Taking care of a child recovering from a head injury
You should always remember that a head injury is a very serious type of injury, which can have fatal complications if not watched carefully and treated if necessary. If you have a child who has sustained a whiplash injury in the city or a head injury then you will have to watch them closely and take care of them as best you can to prevent them suffering any further complications or issues.
You can call Accident Advice Helpline on 0800 689 0500, or 0333 500 0993 to find out about claiming compensation for an accident which caused your child a head or whiplash injury in the city. Compensation can help you to pay for treatment and help around the home so that you can offer your child the very best care possible, in order to ensure that they make a full recovery.
When your child is recovering from a whiplash injury in the city or head injury, it may be useful to keep them in hospital until you feel that they have made a full enough recovery for you to feel comfortable taking care of them on your own.
However, if you do not have the money to pay for treatment and a hospital stay then you may not be able to do this. In this case, explain to friends and family that your child has sustained a head or whiplash injury in the city and ask for help in looking after them so that they are monitored 24 hours a day in the days following their accident.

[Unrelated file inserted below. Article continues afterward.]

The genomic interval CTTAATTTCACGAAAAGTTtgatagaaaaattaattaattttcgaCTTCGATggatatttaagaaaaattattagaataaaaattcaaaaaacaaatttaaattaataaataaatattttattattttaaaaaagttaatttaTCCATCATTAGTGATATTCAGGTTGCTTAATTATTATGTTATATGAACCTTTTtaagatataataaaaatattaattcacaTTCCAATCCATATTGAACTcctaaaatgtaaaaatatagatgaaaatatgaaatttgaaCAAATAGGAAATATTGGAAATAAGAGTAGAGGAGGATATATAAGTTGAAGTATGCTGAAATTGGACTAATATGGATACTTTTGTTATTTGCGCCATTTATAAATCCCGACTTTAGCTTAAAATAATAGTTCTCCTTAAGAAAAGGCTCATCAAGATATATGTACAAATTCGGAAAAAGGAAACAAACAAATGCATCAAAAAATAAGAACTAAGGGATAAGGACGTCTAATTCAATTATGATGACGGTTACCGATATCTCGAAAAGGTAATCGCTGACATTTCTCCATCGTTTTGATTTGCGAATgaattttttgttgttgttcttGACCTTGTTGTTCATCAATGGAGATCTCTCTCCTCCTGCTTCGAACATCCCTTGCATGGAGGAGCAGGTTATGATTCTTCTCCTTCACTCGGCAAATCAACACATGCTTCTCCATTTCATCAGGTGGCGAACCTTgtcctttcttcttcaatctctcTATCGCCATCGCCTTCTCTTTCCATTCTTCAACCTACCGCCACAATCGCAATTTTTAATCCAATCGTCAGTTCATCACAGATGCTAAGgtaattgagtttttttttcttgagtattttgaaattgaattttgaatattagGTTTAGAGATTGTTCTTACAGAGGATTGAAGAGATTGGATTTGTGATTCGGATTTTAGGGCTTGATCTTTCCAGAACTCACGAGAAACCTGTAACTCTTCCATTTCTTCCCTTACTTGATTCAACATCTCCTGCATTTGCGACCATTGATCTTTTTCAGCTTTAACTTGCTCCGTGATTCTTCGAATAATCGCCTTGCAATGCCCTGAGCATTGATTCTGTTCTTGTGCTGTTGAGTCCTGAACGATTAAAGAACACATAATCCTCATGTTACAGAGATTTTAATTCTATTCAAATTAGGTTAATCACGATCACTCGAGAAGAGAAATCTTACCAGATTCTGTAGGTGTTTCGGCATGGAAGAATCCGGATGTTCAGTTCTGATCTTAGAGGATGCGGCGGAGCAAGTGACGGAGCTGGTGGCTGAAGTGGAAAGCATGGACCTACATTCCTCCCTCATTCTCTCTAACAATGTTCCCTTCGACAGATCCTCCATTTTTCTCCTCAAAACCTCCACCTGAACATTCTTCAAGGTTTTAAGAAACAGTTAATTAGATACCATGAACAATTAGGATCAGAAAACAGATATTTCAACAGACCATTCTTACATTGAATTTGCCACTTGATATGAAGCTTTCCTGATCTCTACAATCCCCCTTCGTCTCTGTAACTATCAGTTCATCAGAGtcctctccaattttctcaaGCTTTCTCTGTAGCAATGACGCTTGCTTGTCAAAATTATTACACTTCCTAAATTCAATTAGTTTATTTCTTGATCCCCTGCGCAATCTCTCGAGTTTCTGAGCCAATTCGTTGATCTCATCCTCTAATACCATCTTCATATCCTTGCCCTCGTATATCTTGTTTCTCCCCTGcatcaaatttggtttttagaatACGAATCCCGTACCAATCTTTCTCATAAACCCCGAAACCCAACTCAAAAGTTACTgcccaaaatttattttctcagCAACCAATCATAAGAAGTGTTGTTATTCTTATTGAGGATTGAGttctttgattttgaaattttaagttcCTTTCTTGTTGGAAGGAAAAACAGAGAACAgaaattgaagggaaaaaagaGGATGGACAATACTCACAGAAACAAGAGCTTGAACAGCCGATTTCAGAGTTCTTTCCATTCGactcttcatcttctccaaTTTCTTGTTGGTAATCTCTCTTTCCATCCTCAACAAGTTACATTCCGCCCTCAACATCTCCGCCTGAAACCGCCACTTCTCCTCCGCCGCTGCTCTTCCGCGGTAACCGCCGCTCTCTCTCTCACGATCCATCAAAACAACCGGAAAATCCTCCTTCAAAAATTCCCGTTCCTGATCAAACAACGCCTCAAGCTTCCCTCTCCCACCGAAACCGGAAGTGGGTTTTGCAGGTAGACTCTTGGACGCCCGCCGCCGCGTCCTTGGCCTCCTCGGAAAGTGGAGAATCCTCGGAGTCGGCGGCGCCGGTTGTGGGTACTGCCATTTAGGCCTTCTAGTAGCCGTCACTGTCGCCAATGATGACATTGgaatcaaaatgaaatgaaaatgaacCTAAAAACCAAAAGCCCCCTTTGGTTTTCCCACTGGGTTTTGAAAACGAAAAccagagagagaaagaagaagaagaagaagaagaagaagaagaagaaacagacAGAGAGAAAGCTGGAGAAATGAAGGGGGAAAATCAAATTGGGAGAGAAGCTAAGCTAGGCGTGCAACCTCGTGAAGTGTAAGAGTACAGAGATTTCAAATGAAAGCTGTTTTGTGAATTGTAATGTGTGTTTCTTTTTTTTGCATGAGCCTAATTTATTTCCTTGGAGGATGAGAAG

How to take care of your child
In the days immediately following their injury, you should take the following steps to ensure that your child recovers well and doesn’t cause any further injury.Open Claim Calculator
- Anti-inflammatory painkillers. After being given professional medical advice, and after consulting a professional, pain-killers may be a viable option. This will help them to deal with the pain they are suffering, as well as bringing down any swelling and inflammation. Try to make sure that you use child-friendly medication, or keep the doses low in children under 16.
- Avoid excitement. Your child needs to rest and shouldn’t be overexcited. Don’t allow them to play roughly, and avoid overstimulating them for a few days.
- Make sure they eat lightly but often. You don’t want to overstress their body by giving them too much food at once, but they do need fuel to help their recovery. Try five snacks per day rather than three large meals.
- Keep an eye on them. This is the most important step. Watch them at all times to see if they develop any further symptoms or problems.
Symptoms to watch out for
If your child develops any of these symptoms, get them back to the hospital as quickly as possible:
- Difficulty breathing
- Severe headache
- Difficulty talking or expressing emotions
- Muscle spasms or lack of coordination